Notes from the Connecticut Seminar

The enthusiasm and energy of the Zenshinkai Aikido Association’s Connecticut seminar was was palpable. Beginning on Friday night, Yanagi Aikido’s mat was brimming with student. The emphasis of the seminar was very much on ‘kihon waza’ and the adaptation of these basic forms to allow for applications of the underlying principles (oyo waza). Throughout the weekend, we returned to three foundational concepts again and again – committed attacks, deliberate body movement and clear balance-taking.

The pace Noble Sensei set for the seminar was an aggressive one. Blessed with an unusually warm March weekend, all found themselves pleasantly sweaty from the continued exertion. We moved along quickly, building technique upon technique, moving from grabs to strikes and back again. As the seminar continued along, the intensity of training became most evident in the grateful, but decidedly quiet intermissions between classes. Students chose rest over chatter – testimony to a rigorous workout.

As the hours of training accrued, students inevitably came up against those familiar barriers we all practice to move beyond – the fatigue, the soreness, and of course the overwhelming confusion of having so much Aikido thrown at us in such a short period of time. Yet the benches remained largely empty except during breaks and students new and old pushed on.

Morning zazen saw an equal commitment of students as the Zendo was set up two rows deep on either side. For many, this was a first experience with zazen and the nature of this training set the stage nicely for the dynamic Aikido that would come later in the day.

The seminar was also a time of good friendship. The group dinner was a time of friendly conversation, hearty laughter and noisy children playing games in the background. Friends enjoyed a much needed rest and refueling together after a long day’s training. In particular a debt of gratitude to Null Sensei for traveling all the way from River Valley Aikikai in Arkansas. And of course to Johnson Sensei and the members of Jikishinkan Dojo whose steadfast support of Connecticut events is always greatly appreciated. There were also to a handful of participants from outside the ZAA, some old friends, some new faces, who reminded us that our extended Aikido community is broad and far reaching.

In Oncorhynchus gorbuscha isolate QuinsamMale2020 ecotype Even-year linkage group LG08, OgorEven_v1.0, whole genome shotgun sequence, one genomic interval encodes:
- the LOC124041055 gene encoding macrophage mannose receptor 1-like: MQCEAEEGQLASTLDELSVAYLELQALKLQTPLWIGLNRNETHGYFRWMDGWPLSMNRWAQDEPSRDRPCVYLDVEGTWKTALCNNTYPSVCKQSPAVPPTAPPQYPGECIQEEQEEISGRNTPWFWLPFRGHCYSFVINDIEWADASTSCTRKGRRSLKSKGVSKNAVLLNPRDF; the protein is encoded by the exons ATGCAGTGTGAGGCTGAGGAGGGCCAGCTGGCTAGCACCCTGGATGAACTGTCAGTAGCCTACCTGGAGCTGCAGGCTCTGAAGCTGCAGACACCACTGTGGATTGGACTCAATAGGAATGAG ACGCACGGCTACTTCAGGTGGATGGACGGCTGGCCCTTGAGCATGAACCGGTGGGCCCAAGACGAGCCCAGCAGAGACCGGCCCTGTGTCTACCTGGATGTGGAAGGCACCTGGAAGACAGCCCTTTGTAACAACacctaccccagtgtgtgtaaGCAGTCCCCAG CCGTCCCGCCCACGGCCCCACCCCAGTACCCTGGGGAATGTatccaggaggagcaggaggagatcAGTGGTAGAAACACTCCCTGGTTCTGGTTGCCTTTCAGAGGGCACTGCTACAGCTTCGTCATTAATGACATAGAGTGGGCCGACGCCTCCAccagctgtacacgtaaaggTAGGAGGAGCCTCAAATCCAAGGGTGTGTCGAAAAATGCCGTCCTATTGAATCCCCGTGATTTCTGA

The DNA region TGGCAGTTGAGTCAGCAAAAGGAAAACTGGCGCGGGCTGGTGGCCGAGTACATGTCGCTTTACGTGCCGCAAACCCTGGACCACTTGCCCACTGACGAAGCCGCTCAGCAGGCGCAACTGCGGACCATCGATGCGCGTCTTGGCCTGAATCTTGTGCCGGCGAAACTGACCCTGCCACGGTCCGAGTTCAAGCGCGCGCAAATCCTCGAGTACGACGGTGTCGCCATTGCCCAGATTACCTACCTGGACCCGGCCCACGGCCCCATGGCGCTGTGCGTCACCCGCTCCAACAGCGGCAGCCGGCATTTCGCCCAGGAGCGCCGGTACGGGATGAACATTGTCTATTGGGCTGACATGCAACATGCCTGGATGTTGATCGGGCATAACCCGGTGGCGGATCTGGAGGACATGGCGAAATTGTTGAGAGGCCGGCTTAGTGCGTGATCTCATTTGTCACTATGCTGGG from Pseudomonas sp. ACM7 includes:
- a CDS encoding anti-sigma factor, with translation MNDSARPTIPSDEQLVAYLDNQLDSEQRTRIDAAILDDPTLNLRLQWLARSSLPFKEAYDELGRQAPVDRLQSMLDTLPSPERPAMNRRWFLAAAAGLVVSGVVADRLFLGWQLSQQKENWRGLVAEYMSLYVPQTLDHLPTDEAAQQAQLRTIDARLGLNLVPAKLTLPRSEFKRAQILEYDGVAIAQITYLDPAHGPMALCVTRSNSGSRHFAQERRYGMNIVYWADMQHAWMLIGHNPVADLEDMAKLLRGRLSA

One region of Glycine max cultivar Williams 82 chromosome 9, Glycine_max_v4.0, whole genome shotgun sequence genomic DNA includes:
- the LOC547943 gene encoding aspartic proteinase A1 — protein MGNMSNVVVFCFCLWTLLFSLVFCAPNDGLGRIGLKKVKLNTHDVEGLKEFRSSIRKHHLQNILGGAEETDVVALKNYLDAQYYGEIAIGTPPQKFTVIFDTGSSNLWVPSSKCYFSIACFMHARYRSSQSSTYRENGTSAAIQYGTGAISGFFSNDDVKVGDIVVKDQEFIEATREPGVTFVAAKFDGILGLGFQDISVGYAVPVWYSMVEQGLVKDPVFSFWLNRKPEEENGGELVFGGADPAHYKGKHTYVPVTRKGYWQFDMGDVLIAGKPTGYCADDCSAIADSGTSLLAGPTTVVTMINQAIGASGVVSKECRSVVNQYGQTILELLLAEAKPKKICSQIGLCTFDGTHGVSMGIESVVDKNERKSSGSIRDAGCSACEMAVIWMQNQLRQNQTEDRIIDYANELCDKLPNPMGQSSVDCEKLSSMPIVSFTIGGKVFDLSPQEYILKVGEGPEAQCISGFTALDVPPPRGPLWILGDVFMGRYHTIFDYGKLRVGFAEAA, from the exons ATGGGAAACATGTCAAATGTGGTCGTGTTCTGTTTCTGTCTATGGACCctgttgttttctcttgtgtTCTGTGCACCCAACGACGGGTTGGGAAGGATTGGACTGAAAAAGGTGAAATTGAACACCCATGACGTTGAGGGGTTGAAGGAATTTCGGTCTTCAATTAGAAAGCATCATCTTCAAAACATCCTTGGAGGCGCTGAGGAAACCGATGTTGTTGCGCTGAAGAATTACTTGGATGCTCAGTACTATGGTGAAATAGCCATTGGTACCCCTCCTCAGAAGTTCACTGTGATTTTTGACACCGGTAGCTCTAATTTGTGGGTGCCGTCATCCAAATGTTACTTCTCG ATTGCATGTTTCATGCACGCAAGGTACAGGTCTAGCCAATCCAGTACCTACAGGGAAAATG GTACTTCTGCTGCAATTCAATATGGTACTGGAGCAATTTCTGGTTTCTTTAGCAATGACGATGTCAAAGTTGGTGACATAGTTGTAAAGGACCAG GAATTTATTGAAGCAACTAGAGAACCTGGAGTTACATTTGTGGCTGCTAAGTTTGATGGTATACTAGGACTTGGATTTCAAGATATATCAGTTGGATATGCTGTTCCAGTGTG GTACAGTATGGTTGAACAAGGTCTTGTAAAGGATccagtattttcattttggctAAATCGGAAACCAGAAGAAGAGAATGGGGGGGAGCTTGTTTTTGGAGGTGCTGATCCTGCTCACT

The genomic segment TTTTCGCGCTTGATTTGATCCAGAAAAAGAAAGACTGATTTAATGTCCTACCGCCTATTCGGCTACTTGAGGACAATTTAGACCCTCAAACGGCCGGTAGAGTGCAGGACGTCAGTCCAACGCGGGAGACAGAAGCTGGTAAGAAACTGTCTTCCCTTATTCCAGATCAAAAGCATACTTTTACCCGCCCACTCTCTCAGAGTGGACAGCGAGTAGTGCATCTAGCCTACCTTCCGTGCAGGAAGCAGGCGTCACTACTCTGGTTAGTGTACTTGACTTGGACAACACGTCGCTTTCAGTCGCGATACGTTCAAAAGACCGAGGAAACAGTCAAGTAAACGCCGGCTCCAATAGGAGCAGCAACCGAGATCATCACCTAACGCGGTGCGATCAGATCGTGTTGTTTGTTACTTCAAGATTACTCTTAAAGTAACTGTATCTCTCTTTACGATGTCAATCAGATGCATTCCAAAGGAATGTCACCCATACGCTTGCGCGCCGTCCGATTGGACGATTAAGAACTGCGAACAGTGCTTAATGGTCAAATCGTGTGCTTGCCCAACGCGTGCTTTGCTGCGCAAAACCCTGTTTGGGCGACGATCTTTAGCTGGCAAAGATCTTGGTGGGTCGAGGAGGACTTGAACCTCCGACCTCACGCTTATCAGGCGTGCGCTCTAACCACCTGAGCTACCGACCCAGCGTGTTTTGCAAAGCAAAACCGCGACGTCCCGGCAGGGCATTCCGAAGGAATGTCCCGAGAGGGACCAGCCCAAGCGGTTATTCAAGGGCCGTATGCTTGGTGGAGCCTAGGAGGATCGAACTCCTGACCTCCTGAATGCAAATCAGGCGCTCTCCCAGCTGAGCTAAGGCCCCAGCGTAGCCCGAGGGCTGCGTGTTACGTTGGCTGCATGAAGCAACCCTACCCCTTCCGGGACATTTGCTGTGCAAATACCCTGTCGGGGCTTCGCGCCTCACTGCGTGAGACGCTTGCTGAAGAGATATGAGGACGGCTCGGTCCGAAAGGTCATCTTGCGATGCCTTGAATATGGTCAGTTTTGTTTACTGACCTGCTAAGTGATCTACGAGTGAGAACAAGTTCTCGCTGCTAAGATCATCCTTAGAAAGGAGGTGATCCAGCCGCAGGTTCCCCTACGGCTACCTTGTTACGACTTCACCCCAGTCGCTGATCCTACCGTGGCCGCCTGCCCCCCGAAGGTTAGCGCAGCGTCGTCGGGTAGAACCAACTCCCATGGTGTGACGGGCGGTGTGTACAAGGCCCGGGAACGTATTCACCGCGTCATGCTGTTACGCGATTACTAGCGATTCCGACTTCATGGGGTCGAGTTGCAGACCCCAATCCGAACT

We look forward to seeing you at the next event.

ZAA Kangeiko 2012: A Review

ZAA Kangeiko 2012: A Review

On January 12th I helped ring in 2012 with the very first Kangeiko Winter Training of Zenshinkai Aikido Association (ZAA.) Throughout this four-day event, spirits were focused and commitment was high, providing a respectable platform for intense training. It was a fine, fresh beginning to a slightly new, yet traditional approach.

River Valley Aikikai Dojo of Van Buren, Arkansas, set a high standard when hosting this event. It was clearly well planned. Visitors’ needs were met from every angle, yet dojo members did not sacrifice mat time–an impressive example, indeed! For this reason, it was a pleasure to witness River Valley Aikikai receive it’s Japanese name, Mujushinkan (meaning unfrozen mind, mind of infinite mobility.)

Throughout the weekend, high quality instruction helped participants polish many fascinating details and nuances. Significant improvement was made by all. Class was structured where a demo would take place, followed by practice. After assessing where improvement was needed within the group, a second demo would then take place, accompanied by extensive, highly detailed explanation. The details, insightful as they were, were a springboard for growth throughout the event.

Much of the technique had a dynamic quality that was described as unique to our lineage. Everything was similar yet slightly different, with a theme of power in the hips, effortless throws, and side falls. My dojo cho, also a member of the ZAA teaching committee, described the entire mix of demonstration as, “an exact replica of Toyoda Sensei’s style”, which he clearly desires to pass on to all of us.

Weapons work was also a signicant focus throughout the weekend. During our paired bokken work, one detail new to me was found within the block of a bokken shomenuchi strike via stepping forward to slice uke’s forearm; this rapid block was accomplished by nage actually falling forward towards uke. As the fall begins, nage’s feet step in, and thus nage meets uke’s forearm more rapidly. I had done this block before, but this time it was different–new detail made it a surprisingly aggressive defense.

A number of expectations within the ZAA were clearly defined and welcomed, during this event, as well. Numerous meetings and class-time speeches made the organization’s emphasis quite clear: personal responsibility, exemplary behavior, committed mat time, and desire for advancement of this art and our lineage are required; growth and life balance must be maintained as a responsibility to our training partners, our families, and all others around us.

Overall, this seminar set the groundwork for a very positive, exciting future. We are heading in a direction that is clean, bright, and smooth; one that will allow us to polish ourselves diligently. All that is needed is our commitment and sincerity.

-Alison Lincoln, shodan
Jikishinkan Dojo, Brooklyn, NY

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